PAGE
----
Other EIC changes include:

  • The credit’s phaseout percentage is increased to 15.3 percent, and the phaseout amounts are increased.
  • The threshold for disqualifying investment income is raised from $3,650 to $10,000 and indexed for inflation.
  • Temporarily, taxpayers are allowed to use their 2019 income instead of 2021 income in figuring the credit amount, if that is more beneficial.

Unemployment Benefits

Federal unemployment insurance payments will remain at $300 for an additional 25 weeks—through September 6, 2021. ARPA also clarifies that the $300 federal supplement will not be counted when calculating eligibility for Medicaid and the Children’s Health Insurance Program.

The Act retroactively excludes up to $10,200 per individual taxpayer ($20,400 for joint filers) of unemployment benefits received in 2020 from taxation for those with AGI under $150,000, regardless of filing status. This exclusion will likely provide much-needed relief to unemployment recipients who did not withhold taxes from their payments or did not set aside funds for the payment of taxes. Eligible individuals who already filed their 2020 tax returns may need to file amended returns.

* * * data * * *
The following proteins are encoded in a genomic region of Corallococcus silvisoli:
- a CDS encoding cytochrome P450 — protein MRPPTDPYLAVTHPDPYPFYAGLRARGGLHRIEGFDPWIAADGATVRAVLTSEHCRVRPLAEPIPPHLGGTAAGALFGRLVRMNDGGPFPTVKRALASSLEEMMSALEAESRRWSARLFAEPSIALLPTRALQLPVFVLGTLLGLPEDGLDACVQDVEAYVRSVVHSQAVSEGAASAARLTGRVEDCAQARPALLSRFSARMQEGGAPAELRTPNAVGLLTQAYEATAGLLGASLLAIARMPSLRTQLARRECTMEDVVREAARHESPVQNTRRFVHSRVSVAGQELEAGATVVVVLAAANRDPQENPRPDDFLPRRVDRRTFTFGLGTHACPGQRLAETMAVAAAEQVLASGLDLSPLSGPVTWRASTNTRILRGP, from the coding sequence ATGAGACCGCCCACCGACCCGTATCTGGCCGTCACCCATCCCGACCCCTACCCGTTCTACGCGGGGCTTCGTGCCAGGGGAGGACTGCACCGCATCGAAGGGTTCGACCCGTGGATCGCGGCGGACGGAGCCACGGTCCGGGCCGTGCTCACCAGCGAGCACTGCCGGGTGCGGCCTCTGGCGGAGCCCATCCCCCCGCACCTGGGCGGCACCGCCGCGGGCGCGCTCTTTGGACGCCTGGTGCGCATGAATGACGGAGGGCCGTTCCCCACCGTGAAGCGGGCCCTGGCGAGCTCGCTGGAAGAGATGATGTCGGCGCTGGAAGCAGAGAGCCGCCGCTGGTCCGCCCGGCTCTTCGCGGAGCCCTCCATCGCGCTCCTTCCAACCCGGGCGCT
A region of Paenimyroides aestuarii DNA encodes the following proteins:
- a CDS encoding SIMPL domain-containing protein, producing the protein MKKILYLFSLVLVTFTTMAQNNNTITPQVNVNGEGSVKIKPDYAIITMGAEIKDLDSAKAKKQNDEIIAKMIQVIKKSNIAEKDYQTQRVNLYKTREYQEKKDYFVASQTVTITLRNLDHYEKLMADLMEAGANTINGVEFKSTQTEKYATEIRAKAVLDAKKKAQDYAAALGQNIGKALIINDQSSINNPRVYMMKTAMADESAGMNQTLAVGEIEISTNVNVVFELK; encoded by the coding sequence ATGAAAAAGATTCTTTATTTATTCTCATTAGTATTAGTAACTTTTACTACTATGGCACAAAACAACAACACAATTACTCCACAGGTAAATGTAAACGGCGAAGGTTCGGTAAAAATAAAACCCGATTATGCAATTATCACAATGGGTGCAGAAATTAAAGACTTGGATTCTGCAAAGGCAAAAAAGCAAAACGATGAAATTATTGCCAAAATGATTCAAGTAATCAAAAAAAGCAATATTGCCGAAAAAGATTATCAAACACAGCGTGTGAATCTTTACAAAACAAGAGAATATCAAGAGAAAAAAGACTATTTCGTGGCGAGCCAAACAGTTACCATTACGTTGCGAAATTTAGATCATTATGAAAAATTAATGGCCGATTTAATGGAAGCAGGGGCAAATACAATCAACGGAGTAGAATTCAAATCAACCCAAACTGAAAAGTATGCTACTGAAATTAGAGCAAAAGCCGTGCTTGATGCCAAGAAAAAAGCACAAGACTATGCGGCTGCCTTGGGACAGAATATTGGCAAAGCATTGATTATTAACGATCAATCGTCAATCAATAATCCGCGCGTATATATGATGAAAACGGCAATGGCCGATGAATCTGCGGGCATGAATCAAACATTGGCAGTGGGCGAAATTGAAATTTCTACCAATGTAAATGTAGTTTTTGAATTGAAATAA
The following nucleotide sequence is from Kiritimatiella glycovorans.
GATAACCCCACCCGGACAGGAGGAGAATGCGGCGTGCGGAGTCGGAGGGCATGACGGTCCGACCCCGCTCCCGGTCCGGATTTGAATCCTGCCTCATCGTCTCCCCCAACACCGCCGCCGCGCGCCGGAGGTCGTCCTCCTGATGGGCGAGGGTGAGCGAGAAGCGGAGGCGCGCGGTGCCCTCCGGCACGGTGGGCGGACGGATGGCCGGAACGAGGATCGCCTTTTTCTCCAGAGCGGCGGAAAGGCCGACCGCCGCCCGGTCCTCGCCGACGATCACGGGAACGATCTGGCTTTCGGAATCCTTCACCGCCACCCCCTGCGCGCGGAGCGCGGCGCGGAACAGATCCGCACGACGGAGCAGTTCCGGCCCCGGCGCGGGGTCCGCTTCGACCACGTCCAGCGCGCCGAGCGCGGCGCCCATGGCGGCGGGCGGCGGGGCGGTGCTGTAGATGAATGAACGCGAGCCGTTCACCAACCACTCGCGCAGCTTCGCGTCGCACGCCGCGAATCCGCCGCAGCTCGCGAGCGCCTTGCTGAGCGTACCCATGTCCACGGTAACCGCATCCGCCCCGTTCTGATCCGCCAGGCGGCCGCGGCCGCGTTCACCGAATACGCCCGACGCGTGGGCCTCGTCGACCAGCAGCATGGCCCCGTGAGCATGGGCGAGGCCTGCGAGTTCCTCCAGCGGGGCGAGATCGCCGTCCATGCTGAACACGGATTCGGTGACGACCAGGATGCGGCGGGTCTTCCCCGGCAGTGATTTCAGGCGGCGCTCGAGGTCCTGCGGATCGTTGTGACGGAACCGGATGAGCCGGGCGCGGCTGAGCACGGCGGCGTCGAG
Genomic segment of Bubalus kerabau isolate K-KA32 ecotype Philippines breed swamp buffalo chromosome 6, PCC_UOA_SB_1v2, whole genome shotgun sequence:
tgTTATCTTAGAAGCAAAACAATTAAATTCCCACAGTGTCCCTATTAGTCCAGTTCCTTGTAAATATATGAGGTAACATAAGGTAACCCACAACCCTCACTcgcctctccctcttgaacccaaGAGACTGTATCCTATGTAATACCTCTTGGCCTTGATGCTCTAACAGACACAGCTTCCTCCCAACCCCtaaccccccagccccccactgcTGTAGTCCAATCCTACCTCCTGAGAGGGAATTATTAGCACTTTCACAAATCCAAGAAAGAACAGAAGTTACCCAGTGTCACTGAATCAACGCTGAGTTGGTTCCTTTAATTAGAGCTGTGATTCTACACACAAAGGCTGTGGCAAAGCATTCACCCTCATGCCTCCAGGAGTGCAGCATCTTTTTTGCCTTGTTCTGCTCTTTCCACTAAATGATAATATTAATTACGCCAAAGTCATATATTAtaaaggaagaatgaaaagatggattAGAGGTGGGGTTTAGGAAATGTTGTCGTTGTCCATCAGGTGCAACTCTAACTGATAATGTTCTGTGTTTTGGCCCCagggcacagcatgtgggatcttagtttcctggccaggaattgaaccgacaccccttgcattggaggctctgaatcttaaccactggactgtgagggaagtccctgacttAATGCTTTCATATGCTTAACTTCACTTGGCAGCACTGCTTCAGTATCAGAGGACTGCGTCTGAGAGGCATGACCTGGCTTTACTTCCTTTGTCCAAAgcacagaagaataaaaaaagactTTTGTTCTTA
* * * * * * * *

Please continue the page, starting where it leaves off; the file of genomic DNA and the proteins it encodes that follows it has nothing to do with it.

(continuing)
Example: In 2020, Tina, who is 30 years old and single, received $60,000 in wages and $15,000 in unemployment benefits. Without the exclusion, Tina would report taxable income of $62,600 [$60,000 + $15,000 – $12,400 (standard deduction)] and owe federal income tax of $9,562. With the $10,200 exclusion, her taxable income is $52,400 ($62,600 – $10,200) and her federal income tax is $7,318, a $2,244 tax reduction.

Other Miscellaneous Changes

Family and Sick Leave Credits. Originally enacted by the Families First Coronavirus Response Act, these credits are extended to September 30, 2021, and the limit on the credit for paid family leave is increased to $12,000.

Employee Retention Credit. This credit is extended through the end of 2021 and is now allowed against the Medicare tax.

COBRA Continuation Coverage Credit. Individuals who are eligible for COBRA continuation coverage may claim a premium assistance credit. Under normal circumstances, a person may have to pay at least 102 percent of the cost of the premium for COBRA benefits, but under ARPA, the government would pay the entire COBRA premium from April 1, 2021, through September 30, 2021, for people who have lost a job or had their hours cut. A person who qualifies for new, employer-based health insurance with another employer before September 30, 2021, loses their eligibility for the no-cost coverage. Similarly, an employee who leaves a job voluntarily is not eligible for the free COBRA.